Being that this is an ethics textbook, the authors introduce the reader to the variety of ethical theories along the way, but they’re not the focus of the book. This isn’t just an introduction to ethics, even Christian ethics, this is the foundation for a specific ethical perspective rooted in following Jesus. They never lose sight of that purpose.
In Part Two, the authors embark on a journey through a number of important ethical issues. They noted that "because we are trying to allow Jesus' agenda to set our agenda, with special attention to the Sermon on the Mount, in this section we will address such critical issues as violence and vengeance, gender relations, marriage and divorce, sexuality, truth telling, and the handling of money and possessions (and economic life more broadly)" (p. 193). Among these chapters, they include one on prayer, that is because prayer stands at the center of the Sermon on the Mount (consider the Lord's Prayer for instance, which is explored in some detail). It is in this section that Gushee shares his new understanding of gender identity and sexual orientation. This should, I believe, make the book more valuable, for David approaches this subject with compassion and with deep concern that he is being faithful to scripture. This is, after all, an evangelical ethics.
One chapter that I found especially helpful was the chapter on the ethics of war. They address the two primary Christian perspectives -- just war and pacifist. But they recognize that there needs to be another way, a way that can move us beyond the binary. That way is "just peacemaking theory," which was developed by Glen Stassen. What I appreciate about this vision is that it allows a person, like me, who isn't satisfied with the just war theory, but for a variety of reasons can't embrace pacifism, a way to pursue justice and mercy in a way that can make sense in the world we live in. This theory calls on us to pursue, no matter our perspective on war, peace in our world. It is a call to pursue peace in the midst of a world often torn by war and injustice. It is a vision that embraces nonviolence, seeks ways of reducing threats, makes use of "cooperative conflict resolution," acknowledges responsibility for conflict, "promotes democracy, human rights, and religious liberty, seeks just and sustainable economic development, seeks to link with cooperative forces, strengthens the UN, seeks to "reduce offensive weapons and weapons trade," and finally encourages the development of grassroots movements. To me this is a realistic vision and one that calls us to action. The point is not to defend an ideology, but to work toward ending war!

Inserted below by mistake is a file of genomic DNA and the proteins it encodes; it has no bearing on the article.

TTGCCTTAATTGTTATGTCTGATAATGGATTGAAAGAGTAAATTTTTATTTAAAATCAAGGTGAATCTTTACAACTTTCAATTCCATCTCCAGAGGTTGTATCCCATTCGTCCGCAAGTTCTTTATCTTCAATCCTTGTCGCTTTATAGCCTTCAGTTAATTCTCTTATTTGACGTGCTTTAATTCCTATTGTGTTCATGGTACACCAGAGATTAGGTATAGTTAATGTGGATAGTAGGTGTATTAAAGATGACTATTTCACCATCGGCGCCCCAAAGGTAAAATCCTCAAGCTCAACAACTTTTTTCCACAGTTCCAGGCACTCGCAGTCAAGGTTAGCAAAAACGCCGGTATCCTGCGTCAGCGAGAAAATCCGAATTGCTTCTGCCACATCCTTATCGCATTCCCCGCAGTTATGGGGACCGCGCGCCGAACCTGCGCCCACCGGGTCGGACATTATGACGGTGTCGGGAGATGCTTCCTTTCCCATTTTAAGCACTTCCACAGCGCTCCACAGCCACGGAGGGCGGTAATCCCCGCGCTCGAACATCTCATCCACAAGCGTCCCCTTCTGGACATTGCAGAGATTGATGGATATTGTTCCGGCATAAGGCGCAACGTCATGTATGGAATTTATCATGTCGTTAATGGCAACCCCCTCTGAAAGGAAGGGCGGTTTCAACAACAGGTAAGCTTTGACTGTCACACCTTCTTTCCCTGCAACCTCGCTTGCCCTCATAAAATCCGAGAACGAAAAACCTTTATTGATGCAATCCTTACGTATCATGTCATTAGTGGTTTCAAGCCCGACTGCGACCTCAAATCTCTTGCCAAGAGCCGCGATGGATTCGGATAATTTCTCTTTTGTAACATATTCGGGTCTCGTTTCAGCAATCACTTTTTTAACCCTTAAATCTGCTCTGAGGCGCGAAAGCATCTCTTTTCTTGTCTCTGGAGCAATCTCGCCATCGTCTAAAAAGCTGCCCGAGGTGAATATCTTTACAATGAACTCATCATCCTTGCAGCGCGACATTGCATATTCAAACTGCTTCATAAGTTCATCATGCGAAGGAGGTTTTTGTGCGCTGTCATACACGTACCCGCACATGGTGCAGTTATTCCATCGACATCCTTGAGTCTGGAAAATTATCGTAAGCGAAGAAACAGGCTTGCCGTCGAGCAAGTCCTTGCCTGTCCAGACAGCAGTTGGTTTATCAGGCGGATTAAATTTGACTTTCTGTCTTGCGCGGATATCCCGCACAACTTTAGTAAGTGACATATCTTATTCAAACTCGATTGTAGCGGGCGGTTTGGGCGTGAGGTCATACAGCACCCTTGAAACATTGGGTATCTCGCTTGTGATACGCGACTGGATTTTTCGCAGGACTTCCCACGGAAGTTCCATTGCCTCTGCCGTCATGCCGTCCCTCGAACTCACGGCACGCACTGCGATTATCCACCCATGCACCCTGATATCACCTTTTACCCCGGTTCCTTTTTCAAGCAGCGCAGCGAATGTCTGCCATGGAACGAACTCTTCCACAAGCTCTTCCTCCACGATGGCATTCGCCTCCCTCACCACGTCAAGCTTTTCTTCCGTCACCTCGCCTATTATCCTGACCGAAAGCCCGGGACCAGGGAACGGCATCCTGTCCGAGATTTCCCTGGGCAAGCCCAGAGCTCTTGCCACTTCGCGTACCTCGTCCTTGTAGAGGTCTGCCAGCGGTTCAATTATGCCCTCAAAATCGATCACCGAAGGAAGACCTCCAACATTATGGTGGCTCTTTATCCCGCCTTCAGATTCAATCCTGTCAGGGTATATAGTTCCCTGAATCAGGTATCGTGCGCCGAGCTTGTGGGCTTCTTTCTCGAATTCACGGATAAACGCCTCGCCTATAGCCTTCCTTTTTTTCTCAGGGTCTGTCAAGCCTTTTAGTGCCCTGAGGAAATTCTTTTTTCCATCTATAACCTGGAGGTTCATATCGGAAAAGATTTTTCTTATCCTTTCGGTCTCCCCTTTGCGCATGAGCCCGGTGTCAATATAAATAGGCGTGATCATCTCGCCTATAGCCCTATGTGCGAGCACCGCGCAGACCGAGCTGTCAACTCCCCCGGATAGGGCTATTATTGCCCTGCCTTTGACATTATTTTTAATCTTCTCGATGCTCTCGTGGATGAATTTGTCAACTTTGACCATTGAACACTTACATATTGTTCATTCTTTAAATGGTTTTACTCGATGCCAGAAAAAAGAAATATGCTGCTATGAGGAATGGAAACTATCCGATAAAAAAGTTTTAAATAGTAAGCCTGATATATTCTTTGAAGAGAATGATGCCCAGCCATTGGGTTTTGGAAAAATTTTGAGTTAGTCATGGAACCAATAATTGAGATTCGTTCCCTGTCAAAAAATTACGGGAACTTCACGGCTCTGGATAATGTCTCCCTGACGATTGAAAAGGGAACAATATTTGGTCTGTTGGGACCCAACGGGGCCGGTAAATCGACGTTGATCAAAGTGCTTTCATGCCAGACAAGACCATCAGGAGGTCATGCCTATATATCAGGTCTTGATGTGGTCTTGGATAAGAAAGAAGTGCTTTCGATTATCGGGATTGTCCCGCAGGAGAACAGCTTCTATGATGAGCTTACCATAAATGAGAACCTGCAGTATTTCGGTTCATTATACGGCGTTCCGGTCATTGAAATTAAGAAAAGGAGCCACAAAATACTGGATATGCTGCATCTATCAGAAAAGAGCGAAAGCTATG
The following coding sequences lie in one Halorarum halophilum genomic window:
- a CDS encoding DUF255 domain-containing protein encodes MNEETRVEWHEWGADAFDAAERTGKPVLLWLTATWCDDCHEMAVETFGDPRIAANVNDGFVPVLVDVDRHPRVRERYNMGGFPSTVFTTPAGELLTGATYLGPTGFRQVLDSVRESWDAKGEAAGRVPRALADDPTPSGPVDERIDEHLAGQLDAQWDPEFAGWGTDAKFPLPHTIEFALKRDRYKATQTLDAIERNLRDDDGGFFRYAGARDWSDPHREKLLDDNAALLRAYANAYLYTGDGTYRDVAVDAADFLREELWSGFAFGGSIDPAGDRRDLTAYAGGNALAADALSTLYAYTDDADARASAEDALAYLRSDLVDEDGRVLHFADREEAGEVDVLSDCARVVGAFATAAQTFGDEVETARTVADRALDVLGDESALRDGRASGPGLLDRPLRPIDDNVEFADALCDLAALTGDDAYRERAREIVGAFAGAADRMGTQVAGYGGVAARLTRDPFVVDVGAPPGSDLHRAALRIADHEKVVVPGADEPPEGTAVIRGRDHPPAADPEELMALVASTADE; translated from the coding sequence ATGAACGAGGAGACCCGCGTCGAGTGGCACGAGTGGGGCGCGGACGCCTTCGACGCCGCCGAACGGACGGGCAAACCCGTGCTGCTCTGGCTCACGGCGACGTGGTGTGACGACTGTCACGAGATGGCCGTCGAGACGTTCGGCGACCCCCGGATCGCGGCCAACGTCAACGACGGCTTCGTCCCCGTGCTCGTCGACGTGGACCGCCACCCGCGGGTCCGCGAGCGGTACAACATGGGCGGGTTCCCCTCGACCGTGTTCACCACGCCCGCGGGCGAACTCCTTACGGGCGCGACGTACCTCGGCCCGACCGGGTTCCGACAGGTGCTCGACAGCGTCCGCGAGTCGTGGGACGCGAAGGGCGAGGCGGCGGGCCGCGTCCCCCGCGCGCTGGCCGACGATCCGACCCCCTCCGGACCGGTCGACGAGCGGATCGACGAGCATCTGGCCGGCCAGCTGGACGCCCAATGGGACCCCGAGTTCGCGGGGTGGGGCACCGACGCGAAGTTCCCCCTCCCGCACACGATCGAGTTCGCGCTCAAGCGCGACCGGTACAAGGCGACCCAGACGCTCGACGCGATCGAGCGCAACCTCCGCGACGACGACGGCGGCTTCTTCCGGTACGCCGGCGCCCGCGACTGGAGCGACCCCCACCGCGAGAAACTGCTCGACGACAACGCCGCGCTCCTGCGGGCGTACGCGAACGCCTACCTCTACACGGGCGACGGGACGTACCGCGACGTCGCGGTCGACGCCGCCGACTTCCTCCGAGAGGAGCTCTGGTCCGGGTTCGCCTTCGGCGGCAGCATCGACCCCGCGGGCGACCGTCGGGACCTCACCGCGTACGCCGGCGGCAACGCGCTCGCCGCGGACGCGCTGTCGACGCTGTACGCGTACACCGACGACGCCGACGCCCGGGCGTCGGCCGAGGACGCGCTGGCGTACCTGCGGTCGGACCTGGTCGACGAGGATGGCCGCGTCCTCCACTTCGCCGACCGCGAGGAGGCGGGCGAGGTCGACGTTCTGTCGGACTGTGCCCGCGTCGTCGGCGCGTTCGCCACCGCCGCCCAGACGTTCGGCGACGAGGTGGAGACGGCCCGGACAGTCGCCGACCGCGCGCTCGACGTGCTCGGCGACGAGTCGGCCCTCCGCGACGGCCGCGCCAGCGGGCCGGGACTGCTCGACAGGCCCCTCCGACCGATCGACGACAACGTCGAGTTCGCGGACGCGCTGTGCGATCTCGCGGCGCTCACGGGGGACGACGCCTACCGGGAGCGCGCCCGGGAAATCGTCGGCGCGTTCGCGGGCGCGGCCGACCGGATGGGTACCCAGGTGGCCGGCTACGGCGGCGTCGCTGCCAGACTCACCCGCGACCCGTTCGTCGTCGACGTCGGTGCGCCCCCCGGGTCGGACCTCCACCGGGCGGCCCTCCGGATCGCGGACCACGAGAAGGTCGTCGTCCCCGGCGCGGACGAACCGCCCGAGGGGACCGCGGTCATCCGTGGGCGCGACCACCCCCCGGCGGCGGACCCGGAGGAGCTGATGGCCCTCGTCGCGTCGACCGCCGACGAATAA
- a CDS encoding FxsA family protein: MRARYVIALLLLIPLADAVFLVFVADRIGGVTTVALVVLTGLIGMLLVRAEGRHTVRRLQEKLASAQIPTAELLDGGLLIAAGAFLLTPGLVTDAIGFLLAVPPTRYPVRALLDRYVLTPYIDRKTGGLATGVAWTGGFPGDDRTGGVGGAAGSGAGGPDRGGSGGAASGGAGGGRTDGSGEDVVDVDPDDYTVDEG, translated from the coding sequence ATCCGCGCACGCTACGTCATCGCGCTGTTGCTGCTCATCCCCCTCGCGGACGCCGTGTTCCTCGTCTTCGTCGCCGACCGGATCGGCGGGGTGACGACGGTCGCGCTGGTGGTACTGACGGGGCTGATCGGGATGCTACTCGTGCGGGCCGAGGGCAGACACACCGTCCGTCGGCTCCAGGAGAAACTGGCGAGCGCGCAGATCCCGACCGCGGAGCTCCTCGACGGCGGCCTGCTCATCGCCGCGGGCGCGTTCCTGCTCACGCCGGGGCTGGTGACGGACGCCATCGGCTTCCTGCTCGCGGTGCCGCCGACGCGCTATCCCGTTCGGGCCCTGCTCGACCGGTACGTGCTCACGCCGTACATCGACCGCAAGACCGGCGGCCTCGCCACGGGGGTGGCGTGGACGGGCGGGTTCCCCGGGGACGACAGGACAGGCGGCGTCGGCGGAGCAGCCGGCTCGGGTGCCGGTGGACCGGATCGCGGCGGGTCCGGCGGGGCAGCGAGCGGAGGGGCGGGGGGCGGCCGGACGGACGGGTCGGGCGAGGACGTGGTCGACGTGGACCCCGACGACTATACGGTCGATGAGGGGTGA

There are few if any issues left untouched, from sexuality to race (they choose to focus on the black/white dimension, in part because this form of racism stands as a stain on American life. It is our original sin). They deal with economics and incarceration. Throughout the book we're invited to look at things through the lens of Jesus' kingdom vision. That makes this a most worthwhile book. We who are Christians say that we follow Jesus, but is this really true? What happens when we begin to compare our life practices with the teachings of Jesus? That’s what makes this book so compelling, whether or not one is an evangelical. So, even if the original intended audience was evangelical, I believe that this book will prove to be enlightening and challenging to those in the mainline Protestant community, especially among socially-minded progressives, who will support David’s commitment to LGBT inclusion and stumble on his understanding of life and its sacredness, which leads to a principled stand on abortion. My hope is that this book will find a wide audience, because it is focused on embracing the teaching of Jesus on matters of life and death.
This is a deep and thoughtful book. It’s not an easy read. It took me quite a while to read, but it’s worthwhile reading. In fact, Kingdom Ethics could be transformative reading (I know that the word transformative is overused but I think it’s appropriate here). So, if you read the first edition, I believe you will find the revision to be faithful to the original vision, but also relevant to the current day. If it’s your first time, as was true for me, I think you can be grateful to David and to Eerdmans (provider of this review copy) for making this book available to a new audience.